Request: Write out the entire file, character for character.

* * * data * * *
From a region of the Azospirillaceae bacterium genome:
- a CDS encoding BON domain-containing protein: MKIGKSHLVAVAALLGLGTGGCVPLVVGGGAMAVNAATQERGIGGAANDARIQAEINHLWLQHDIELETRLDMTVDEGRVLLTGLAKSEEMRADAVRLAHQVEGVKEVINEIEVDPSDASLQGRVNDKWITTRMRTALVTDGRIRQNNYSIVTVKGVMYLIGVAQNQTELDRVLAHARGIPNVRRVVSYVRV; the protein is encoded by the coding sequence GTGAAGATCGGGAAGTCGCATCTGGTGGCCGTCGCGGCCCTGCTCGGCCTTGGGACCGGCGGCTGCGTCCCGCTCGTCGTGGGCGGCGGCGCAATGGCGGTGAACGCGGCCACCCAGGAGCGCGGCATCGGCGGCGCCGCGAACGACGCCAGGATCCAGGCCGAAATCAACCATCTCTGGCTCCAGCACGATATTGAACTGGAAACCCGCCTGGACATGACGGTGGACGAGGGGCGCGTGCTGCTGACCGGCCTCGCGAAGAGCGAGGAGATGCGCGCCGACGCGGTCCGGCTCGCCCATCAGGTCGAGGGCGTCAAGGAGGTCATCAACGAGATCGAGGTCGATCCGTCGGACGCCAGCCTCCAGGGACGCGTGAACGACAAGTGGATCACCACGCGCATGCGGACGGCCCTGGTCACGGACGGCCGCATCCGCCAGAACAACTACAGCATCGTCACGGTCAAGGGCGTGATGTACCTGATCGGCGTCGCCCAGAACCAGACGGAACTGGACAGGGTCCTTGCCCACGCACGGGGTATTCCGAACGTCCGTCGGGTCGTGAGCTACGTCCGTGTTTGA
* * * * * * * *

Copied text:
From a region of the Azospirillaceae bacterium genome:
- a CDS encoding BON domain-containing protein: MKIGKSHLVAVAALLGLGTGGCVPLVVGGGAMAVNAATQERGIGGAANDARIQAEINHLWLQHDIELETRLDMTVDEGRVLLTGLAKSEEMRADAVRLAHQVEGVKEVINEIEVDPSDASLQGRVNDKWITTRMRTALVTDGRIRQNNYSIVTVKGVMYLIGVAQNQTELDRVLAHARGIPNVRRVVSYVRV; the protein is encoded by the coding sequence GTGAAGATCGGGAAGTCGCATCTGGTGGCCGTCGCGGCCCTGCTCGGCCTTGGGACCGGCGGCTGCGTCCCGCTCGTCGTGGGCGGCGGCGCAATGGCGGTGAACGCGGCCACCCAGGAGCGCGGCATCGGCGGCGCCGCGAACGACGCCAGGATCCAGGCCGAAATCAACCATCTCTGGCTCCAGCACGATATTGAACTGGAAACCCGCCTGGACATGACGGTGGACGAGGGGCGCGTGCTGCTGACCGGCCTCGCGAAGAGCGAGGAGATGCGCGCCGACGCGGTCCGGCTCGCCCATCAGGTCGAGGGCGTCAAGGAGGTCATCAACGAGATCGAGGTCGATCCGTCGGACGCCAGCCTCCAGGGACGCGTGAACGACAAGTGGATCACCACGCGCATGCGGACGGCCCTGGTCACGGACGGCCGCATCCGCCAGAACAACTACAGCATCGTCACGGTCAAGGGCGTGATGTACCTGATCGGCGTCGCCCAGAACCAGACGGAACTGGACAGGGTCCTTGCCCACGCACGGGGTATTCCGAACGTCCGTCGGGTCGTGAGCTACGTCCGTGTTTGA